Religion in India list

In this blog post, we will discuss Religion in India list. Especially, we will focus on Religious Conversion and Freedom of Religion in India.

Religion in India list

Religion in India list

 The religious conversion started In India, from the beginning of Aryan arrival in Indus valley area; i.e from the beginning of so called-Hinduism itself.

Indus Valley Civilization & Religion and Aryan arrival & Hindu religion

Indus Valley Civilization was dated about 3500 BCE; flourishing in 2 major cities- Mohenjo Daro in lower Sind and Harappa in Punjab. Worship of Mother Goddess and male deity, proto-Siva or forerunner of Siva has practiced already.

Moreover, Aryan language-speaking people settled in northwest India in 1500 BCE by causing the Indus Valley Religion decline. “The new settlers probably adopted some religious ideas from the earlier inhabitants and incorporated them into their rituals”.

Even though, the conversion took place by converting some original religious practitioners to embrace the Aryan religion. But later the mixture of their original belief and rituals with their adopted religious ideas became to be called the Hindu religion.

Brahmanical Religion (Religion in India list)

Indus Valley Civilization and its religion were put to decline by the newcomers; Aryans who occupied and settled in the part of India called Sapta-Sindhu; or the land of seven rivers (present-day Punjab).

It is said, “The religion of the Aryans has been known as Vedic or Brahmanical religion. Only very recently, it has been called Hindu religion; first by the foreigners than by the new reformists”.

Vedic religion

Their religious texts are four Vedas; Rig Veda-c.1500 BCE and the other 3 Vedas were dated during the following 700 years. Since the Vedas from the basis of Brahmanical religion; and philosophy the Brahmanical religion was popularly known as Vedic religion.

Early Vedic society had three classes-priests, warriors, and commoners. But the division of the society into 3 classes and finally Sudras took a long time to develop; but extremely difficult to wipe out because it was upheld by the moral force of the religious concept of varna ashrama dharma.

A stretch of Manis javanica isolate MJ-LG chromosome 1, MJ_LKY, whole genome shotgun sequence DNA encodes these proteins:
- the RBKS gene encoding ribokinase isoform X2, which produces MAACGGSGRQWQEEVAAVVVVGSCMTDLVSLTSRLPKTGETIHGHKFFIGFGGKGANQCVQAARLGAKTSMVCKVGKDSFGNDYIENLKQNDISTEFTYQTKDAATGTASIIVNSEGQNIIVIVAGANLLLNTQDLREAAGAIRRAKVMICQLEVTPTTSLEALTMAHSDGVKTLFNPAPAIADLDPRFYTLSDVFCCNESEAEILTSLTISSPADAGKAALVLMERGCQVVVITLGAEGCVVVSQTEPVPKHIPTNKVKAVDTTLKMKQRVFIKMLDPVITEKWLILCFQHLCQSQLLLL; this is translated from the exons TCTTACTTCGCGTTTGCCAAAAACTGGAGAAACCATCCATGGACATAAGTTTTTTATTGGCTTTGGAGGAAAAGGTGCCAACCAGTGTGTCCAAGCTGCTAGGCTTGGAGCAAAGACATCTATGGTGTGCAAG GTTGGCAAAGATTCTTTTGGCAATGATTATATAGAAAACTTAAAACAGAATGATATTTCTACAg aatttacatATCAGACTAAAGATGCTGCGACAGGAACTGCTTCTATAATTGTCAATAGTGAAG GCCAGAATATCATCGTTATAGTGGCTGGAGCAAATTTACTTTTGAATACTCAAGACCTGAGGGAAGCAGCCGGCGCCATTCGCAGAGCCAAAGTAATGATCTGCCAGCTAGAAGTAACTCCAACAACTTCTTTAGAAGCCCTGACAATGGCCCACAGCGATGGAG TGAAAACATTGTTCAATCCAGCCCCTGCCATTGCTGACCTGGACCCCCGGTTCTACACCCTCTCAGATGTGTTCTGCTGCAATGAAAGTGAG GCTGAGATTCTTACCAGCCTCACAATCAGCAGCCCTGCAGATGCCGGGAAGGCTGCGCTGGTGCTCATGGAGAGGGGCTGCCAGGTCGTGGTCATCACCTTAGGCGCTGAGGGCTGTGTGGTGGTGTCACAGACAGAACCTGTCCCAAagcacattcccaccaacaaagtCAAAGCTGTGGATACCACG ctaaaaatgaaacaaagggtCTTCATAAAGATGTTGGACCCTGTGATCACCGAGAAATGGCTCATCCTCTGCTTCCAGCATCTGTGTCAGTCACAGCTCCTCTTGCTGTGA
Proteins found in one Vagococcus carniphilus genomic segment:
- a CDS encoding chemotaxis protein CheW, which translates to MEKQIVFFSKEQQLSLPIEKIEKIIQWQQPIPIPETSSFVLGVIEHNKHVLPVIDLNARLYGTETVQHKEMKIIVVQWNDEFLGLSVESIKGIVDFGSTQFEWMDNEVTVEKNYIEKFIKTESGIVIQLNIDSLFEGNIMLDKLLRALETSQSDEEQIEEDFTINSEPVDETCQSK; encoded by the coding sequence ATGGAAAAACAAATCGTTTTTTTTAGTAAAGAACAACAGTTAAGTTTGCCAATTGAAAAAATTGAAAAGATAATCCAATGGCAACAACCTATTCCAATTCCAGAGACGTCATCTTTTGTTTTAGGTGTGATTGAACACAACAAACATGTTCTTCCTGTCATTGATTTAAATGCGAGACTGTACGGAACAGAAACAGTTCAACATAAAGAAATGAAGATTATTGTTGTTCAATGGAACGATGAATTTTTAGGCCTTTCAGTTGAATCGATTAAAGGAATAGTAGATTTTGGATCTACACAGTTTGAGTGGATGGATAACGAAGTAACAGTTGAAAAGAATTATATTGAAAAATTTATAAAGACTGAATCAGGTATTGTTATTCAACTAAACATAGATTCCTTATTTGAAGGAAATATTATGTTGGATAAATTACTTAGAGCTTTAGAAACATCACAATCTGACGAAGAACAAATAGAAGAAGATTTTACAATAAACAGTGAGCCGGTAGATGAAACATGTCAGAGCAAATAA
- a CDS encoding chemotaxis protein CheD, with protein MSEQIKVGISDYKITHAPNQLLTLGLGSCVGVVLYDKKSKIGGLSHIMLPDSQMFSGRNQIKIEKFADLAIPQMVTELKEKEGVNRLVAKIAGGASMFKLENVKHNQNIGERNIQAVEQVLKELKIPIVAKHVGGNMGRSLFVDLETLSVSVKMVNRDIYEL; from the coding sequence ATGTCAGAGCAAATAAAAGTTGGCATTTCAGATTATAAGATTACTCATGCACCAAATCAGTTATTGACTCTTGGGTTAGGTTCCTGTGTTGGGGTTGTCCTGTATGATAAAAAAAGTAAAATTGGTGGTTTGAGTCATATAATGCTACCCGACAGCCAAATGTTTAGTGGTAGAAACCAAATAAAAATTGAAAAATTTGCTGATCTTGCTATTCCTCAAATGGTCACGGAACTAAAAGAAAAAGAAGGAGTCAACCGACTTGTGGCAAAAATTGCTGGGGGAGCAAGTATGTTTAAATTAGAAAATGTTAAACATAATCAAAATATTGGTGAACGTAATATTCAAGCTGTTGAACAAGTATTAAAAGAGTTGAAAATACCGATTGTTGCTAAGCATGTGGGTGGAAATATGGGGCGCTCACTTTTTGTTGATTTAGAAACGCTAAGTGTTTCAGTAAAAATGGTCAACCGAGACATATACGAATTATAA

Since the Aryans called the original Indus people Dasa or Dasya, black-skinned people; and fought with them several times this statement may be right: “It is possible that the lowly sudra caste was the enslaved members of the Dasa”.

Now it came to the period of epic sagas (Itihasas), Ramayana & Mahabharata showing the bravery of war-liking Aryans. In this period “the center of the Aryan-Sanskrit civilization had shifted from Punjab in the northwest to the Ganges valley, further east.

It was also beginning to extend southward. Thus the Brahmanical religion also extended first to the Gangetic valley than to the South converting many natives from their original religion to the Vedic one”. During this long period, the conversion took place severely although slowly.

In the Vedic religion worship of spirits of nature was popular as Vedic hymns praised the spirits-controlling natural forces. Vedic deities were males and Mother Goddess perhaps adopted from Indus valley people.

There were three popular Vedic deities named Indra, Mitra and Varuna along eith Adityas, Rudra and Prajapati. Later Prajapati became Brahmna, Rudra became Siva and one of the Adityas became Visnu. These gods came to be represented as a Trinity.


The Upanisads, earliest books of Brahmanical philosophy begun to appear in 2700 BCE; and Itihasa in 2500 BCE. These texts firmly established Brahmanical religion in India.

There arose a number of formations, denominations and movements within Brahmanical religion indicating conversions and reconversions; such as movements of Saivists, Vaisnavists, and movements of Nayammars and of Alvars; Bhakti movements, Philosophical schools, Sankara philosophy had their respective movements affecting conversions.

Christian missionaries

The Portuguese appeared in India after 1498. And European Christian missionaries too appeared. From the 1700’s British East India Company (BEIC) employed Indians for clerks, minor revenue officials, and common soldiers.

This contact between British East India Company members and Indians resulted from the starting of Hindu Reform Movements in the 1800s. The reform movement of Ram Mohan Roy (1772-1833) through his Brahmo Samaj-Society of Brahma (founded in 1828); considered as one of the strongest conversion movements of Brahmanical religion from within.

There also, another conversion movement, initiated by Dayananda (1824-1883) through his Arya Samaj-society of Aryans (founded in 1875); who introduced ‘purification rites’ to reconvert, those Hindus who had converted to Christianity and Islam.

Buddhism (Religion in India list)